Disclaimer – I was given a free digital copy of this book, in exchange for an honest review.


Seventeen year-old Sloane Munster is funny, feisty, and scarred. Trying to reboot her life after a serious auto accident, she starts her senior year at a new school and immediately has a scar-to-face encounter with the caramel-haired, hazel-eyed Luke Naughton, whom she once (almost) met on the competitive swimming circuit. Sloane is attracted. Luke, unfortunately, seems disgusted and revolted. But the chemistry between them sparks a growing connection set against a background of guilt, secrets, and mounting tensions at a school where bullying is rife and Sloane is not the most deeply scarred person.

Life leaves you scarred, love can make you beautiful.



If you’ve read the book reviews on my blog, you’ll know that I’m a big fan of angsty, mushy romance novels, quite ironic when you consider that I’m not a romantic person by nature, or rather, I don’t enjoy too much mush and corny romance when it’s directed at me.

The YA (young adult) genre, which is kind of a tamer off shoot of romance novels, is another genre I have always enjoyed. Light, easy, somewhat angsty reads, there is nothing I enjoy more than falling in love with the characters in a novel, in learning who they are and loving or hating them but needing to know more. In feeling and experiencing their emotions as their story unfolds.

So it should be no surprise that I enjoyed Scarred. It’s an emotionally gripping, angsty and witty novel about Sloane, who is trying to reclaim/reboot her life after a terrible accident claims the life of two people and leaves Sloan forever scarred and changed by the experience. 

The story center’s around Sloane, with snippets of Luke’s POV (point of view) throughout the book. It’s about finding your first love and overcoming both emotional and physical scars. It’s a coming of age story too, finding out who you are and making peace with who you are, even when who you are is less than “perfect”.

The author tackles some tough topics throughout the course of the book, not least of which is the effects and impact of bullying on impressionable and often damaged teens. I did feel she could have delved deeper into this topic and developed the depth of the story around this topic a bit more, which culminated in an event that ultimately helps Luke and Sloane find their truth. For me, this part of the story felt somewhat rushed and as a result, I felt, that it fell somewhat flat in terms of the intensity it could have had on the story.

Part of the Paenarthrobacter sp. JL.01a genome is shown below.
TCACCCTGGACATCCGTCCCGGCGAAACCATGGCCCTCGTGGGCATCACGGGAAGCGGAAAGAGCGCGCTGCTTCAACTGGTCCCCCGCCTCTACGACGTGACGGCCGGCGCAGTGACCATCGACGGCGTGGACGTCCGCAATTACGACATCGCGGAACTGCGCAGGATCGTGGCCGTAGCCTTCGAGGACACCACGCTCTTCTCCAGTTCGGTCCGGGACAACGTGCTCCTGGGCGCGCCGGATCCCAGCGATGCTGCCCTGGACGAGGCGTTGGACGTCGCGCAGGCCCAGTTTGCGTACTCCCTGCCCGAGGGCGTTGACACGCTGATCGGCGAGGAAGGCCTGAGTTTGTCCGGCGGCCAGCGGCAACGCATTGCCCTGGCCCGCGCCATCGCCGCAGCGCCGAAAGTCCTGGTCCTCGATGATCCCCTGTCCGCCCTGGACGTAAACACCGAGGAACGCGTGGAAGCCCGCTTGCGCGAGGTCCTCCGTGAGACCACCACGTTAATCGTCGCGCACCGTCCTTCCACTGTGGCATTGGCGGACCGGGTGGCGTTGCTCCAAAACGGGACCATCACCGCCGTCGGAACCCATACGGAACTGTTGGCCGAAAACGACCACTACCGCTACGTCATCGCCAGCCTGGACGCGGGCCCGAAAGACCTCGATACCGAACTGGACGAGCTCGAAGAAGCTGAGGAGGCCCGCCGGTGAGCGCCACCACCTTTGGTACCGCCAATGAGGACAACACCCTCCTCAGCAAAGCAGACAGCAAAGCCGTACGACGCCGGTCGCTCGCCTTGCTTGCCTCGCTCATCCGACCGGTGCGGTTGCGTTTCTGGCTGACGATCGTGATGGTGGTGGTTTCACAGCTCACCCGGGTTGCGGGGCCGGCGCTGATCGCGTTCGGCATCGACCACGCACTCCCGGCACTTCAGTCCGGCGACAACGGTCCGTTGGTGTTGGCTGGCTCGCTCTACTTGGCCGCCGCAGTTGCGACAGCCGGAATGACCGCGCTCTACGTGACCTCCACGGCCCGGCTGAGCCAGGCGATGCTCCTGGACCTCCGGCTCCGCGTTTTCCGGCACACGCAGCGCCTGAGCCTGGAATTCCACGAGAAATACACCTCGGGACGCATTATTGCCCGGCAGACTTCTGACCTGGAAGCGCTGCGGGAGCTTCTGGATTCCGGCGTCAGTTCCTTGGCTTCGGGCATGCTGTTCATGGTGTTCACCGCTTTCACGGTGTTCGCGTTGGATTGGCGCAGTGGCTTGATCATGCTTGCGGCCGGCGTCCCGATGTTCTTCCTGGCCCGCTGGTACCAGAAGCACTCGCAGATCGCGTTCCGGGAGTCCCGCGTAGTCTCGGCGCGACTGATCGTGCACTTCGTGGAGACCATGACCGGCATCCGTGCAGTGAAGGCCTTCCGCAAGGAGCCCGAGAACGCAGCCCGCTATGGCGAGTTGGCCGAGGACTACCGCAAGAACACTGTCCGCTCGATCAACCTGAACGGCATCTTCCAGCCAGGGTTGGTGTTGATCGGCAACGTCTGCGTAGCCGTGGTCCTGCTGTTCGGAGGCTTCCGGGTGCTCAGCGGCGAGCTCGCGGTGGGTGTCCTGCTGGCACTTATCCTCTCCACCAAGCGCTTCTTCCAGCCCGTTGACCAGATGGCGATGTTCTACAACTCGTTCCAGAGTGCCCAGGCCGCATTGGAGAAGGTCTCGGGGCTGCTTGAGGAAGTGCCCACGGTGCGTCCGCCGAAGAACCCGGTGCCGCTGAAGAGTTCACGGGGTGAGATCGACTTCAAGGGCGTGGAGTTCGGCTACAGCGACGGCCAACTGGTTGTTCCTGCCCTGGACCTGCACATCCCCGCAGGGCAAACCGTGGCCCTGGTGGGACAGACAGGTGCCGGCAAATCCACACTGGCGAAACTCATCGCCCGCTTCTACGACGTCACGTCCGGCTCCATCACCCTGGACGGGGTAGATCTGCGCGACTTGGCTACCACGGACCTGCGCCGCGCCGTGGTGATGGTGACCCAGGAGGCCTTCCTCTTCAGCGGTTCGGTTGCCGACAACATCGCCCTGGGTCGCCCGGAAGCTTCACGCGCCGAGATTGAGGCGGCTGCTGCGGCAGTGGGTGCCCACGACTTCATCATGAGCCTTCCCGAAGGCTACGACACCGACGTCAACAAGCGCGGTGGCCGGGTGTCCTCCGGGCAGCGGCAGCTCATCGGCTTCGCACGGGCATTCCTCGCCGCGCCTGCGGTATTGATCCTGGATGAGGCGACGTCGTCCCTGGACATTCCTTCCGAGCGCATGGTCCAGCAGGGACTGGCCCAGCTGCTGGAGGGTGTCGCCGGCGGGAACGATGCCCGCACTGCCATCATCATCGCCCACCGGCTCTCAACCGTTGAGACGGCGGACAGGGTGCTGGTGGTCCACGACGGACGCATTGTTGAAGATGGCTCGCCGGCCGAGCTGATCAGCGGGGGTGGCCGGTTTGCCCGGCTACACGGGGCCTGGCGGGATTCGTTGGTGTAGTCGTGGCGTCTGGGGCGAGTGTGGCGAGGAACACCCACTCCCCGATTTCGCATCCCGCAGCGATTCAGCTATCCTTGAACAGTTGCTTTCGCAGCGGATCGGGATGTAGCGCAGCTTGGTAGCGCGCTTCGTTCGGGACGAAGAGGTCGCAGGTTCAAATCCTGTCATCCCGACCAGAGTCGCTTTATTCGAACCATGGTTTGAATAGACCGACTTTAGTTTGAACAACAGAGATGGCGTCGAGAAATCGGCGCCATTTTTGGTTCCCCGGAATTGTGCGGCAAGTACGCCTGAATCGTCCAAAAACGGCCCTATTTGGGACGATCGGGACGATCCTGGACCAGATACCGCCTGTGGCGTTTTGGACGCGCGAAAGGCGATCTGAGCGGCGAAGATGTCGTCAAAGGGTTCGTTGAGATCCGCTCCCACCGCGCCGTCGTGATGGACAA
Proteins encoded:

Having said that, I finished Scarred in under two days and it was a solid, enjoyable and light read, even though the author did touch on some pretty deep and dark topics.

Well worth the read if you’re a fan of contemporary romance and the YA genre. The author did not drag the story out and it moved along at comfortable pace, without me getting bored with the stories or the characters.

If you’d like to read Scarred, you can buy your copy here:


About the Author

When not writing books, Joanne Macgregor is a Counselling Psychologist in private practice and deals mainly with victims of crime and trauma. It’s tough work and to combat creeping burnout, she started writing fiction several years ago. Now she consults and writes on alternate days, and in completely different head-spaces and physical environments.

Although she lives in the frenetic adrenaline-rush of the big city, Joanne has always been in love with nature, and escapes into the wilds whenever she can. She’s a Harry Potter fanatic, bakes the best choc-chip cookies on the planet, and is addicted to chilies and bulletproof coffee.

She is the author of two other books for Young Adults – Turtle Walk (2011) and Rock Steady (2013), and loves writing about, and for, teens.

Author website: www.joannemacgregor.com
Twitter: @JoanneMacg